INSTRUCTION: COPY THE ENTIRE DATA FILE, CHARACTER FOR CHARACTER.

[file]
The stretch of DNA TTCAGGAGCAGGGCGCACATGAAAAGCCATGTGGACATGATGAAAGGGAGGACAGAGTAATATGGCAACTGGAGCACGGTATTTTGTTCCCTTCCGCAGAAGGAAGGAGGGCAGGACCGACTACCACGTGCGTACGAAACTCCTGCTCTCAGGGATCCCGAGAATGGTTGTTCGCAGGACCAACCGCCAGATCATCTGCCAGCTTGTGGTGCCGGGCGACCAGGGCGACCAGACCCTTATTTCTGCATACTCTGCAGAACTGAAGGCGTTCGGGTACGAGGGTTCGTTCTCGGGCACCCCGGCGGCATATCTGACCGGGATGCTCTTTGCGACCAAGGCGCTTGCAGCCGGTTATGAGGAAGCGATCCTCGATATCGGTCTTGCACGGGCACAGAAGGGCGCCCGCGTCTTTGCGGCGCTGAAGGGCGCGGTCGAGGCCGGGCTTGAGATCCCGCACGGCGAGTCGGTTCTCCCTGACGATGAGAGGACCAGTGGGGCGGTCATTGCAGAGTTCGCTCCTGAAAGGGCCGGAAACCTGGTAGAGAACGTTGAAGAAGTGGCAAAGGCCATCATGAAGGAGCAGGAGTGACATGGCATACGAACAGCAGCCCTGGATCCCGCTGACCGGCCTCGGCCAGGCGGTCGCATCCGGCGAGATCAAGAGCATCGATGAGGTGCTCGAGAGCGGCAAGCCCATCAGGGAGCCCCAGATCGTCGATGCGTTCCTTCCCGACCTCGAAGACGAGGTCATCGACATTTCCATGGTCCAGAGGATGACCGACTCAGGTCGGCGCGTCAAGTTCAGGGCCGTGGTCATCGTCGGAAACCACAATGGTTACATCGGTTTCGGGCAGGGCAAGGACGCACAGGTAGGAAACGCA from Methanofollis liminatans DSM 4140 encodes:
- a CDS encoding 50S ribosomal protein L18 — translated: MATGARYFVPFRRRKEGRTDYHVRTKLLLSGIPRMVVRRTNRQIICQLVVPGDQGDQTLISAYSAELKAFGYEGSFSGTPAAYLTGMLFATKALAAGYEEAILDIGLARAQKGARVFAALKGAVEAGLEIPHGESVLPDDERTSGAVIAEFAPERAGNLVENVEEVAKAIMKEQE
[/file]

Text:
The stretch of DNA TTCAGGAGCAGGGCGCACATGAAAAGCCATGTGGACATGATGAAAGGGAGGACAGAGTAATATGGCAACTGGAGCACGGTATTTTGTTCCCTTCCGCAGAAGGAAGGAGGGCAGGACCGACTACCACGTGCGTACGAAACTCCTGCTCTCAGGGATCCCGAGAATGGTTGTTCGCAGGACCAACCGCCAGATCATCTGCCAGCTTGTGGTGCCGGGCGACCAGGGCGACCAGACCCTTATTTCTGCATACTCTGCAGAACTGAAGGCGTTCGGGTACGAGGGTTCGTTCTCGGGCACCCCGGCGGCATATCTGACCGGGATGCTCTTTGCGACCAAGGCGCTTGCAGCCGGTTATGAGGAAGCGATCCTCGATATCGGTCTTGCACGGGCACAGAAGGGCGCCCGCGTCTTTGCGGCGCTGAAGGGCGCGGTCGAGGCCGGGCTTGAGATCCCGCACGGCGAGTCGGTTCTCCCTGACGATGAGAGGACCAGTGGGGCGGTCATTGCAGAGTTCGCTCCTGAAAGGGCCGGAAACCTGGTAGAGAACGTTGAAGAAGTGGCAAAGGCCATCATGAAGGAGCAGGAGTGACATGGCATACGAACAGCAGCCCTGGATCCCGCTGACCGGCCTCGGCCAGGCGGTCGCATCCGGCGAGATCAAGAGCATCGATGAGGTGCTCGAGAGCGGCAAGCCCATCAGGGAGCCCCAGATCGTCGATGCGTTCCTTCCCGACCTCGAAGACGAGGTCATCGACATTTCCATGGTCCAGAGGATGACCGACTCAGGTCGGCGCGTCAAGTTCAGGGCCGTGGTCATCGTCGGAAACCACAATGGTTACATCGGTTTCGGGCAGGGCAAGGACGCACAGGTAGGAAACGCA from Methanofollis liminatans DSM 4140 encodes:
- a CDS encoding 50S ribosomal protein L18 — translated: MATGARYFVPFRRRKEGRTDYHVRTKLLLSGIPRMVVRRTNRQIICQLVVPGDQGDQTLISAYSAELKAFGYEGSFSGTPAAYLTGMLFATKALAAGYEEAILDIGLARAQKGARVFAALKGAVEAGLEIPHGESVLPDDERTSGAVIAEFAPERAGNLVENVEEVAKAIMKEQE